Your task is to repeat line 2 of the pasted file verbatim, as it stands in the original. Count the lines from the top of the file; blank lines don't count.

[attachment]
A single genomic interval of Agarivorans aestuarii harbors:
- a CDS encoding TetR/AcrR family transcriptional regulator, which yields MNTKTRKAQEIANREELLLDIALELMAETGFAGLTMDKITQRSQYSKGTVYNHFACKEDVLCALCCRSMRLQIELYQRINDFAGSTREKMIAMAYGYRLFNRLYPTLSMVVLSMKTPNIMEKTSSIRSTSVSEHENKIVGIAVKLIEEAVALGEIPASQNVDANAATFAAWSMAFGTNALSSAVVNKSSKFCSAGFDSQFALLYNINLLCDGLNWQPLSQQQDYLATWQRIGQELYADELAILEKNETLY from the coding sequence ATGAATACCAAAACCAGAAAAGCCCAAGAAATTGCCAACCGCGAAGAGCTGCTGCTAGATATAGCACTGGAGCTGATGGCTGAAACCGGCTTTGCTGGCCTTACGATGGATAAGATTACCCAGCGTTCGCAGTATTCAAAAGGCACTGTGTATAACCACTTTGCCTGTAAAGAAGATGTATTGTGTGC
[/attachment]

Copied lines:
- a CDS encoding TetR/AcrR family transcriptional regulator, which yields MNTKTRKAQEIANREELLLDIALELMAETGFAGLTMDKITQRSQYSKGTVYNHFACKEDVLCALCCRSMRLQIELYQRINDFAGSTREKMIAMAYGYRLFNRLYPTLSMVVLSMKTPNIMEKTSSIRSTSVSEHENKIVGIAVKLIEEAVALGEIPASQNVDANAATFAAWSMAFGTNALSSAVVNKSSKFCSAGFDSQFALLYNINLLCDGLNWQPLSQQQDYLATWQRIGQELYADELAILEKNETLY from the coding sequence ATGAATACCAAAACCAGAAAAGCCCAAGAAATTGCCAACCGCGAAGAGCTGCTGCTAGATATAGCACTGGAGCTGATGGCTGAAACCGGCTTTGCTGGCCTTACGATGGATAAGATTACCCAGCGTTCGCAGTATTCAAAAGGCACTGTGTATAACCACTTTGCCTGTAAAGAAGATGTATTGTGTGC